A concert promoter in Denver has filed suit against Clear Channel Communications, alleging that the broadcasting giant has unfairly used its dominance in radio broadcasting to monopolize the live-music market.
The Associated Press reports that an antitrust suit has been filed in federal court against the nation’s largest broadcaster, Clear Channel Communications. The lawsuit is the result of Clear Channel’s $4 billion acquisition of SFX, a leading concert promotions company, which has been renamed Clear Channel Entertainment.
The lawsuit, filed earlier this week in Denver by and independent music promotion company called Nobody in Particular Presents (NPP), charges that Clear Channel has engaged in “monopolistic, predatory and anti-competitive business practices.”
The promoter charged that Clear Channel refuses to play artists on its stations unless they also use Clear Channel Entertainment to promote their shows, a tactic that gives Clear Channel an unfair advantage over other promoters. Furthermore, NPP claims that it purchased ad spots promoting the Warped Tour on one of Clear Channel’s local eight Denver area stations, and furnished the station with free tickets to give to fans as part of the promotion. While the spots were scheduled during specific dayparts, NPP alleges that they were instead run late at night and early in the morning. Moreover, NPP claims that the tickets intended for on-air giveaways were actually given to Clear Channel employees.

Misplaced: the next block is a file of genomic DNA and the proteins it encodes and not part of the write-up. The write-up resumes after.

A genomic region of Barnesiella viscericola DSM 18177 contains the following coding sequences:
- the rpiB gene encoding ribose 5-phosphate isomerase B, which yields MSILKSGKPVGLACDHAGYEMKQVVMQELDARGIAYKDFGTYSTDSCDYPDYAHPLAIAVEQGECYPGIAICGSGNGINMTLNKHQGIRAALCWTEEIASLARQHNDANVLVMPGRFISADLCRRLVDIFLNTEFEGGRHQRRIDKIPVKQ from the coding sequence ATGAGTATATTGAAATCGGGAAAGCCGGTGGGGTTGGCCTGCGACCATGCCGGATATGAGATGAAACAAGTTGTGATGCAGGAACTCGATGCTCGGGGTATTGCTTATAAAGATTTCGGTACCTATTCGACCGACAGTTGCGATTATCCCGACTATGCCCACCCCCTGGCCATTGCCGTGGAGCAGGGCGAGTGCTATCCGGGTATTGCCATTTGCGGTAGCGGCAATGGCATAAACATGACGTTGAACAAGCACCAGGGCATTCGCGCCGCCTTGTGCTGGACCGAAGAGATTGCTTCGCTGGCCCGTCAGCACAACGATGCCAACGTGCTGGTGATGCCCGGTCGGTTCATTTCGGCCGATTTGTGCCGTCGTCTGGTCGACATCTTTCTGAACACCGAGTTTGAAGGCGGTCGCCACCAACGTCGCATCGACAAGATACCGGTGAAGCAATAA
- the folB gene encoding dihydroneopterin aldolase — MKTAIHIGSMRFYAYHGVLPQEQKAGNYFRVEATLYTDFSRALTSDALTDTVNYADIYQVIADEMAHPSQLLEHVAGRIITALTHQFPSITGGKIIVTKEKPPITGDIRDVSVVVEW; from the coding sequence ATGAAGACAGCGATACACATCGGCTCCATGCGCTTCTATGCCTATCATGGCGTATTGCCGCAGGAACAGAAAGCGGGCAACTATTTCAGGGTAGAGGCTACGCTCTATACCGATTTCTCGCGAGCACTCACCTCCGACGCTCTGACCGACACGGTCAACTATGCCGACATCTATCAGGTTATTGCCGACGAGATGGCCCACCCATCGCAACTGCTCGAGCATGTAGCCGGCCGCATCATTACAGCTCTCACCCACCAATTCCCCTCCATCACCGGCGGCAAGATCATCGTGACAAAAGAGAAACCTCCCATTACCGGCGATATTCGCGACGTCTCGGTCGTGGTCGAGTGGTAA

Clear Channel denies the accusations: “Our airplay decisions are made completely independent of concert bookings,” Mike O’Connor, head programmer for Denver’s Clear Channel stations, told the Denver Rocky Mountain News. Further, the company reported last spring, “The synergy between Clear Channel and SFX, especially in Denver, has been nothing but spectacular. Denver is becoming a model for how successful it can be.”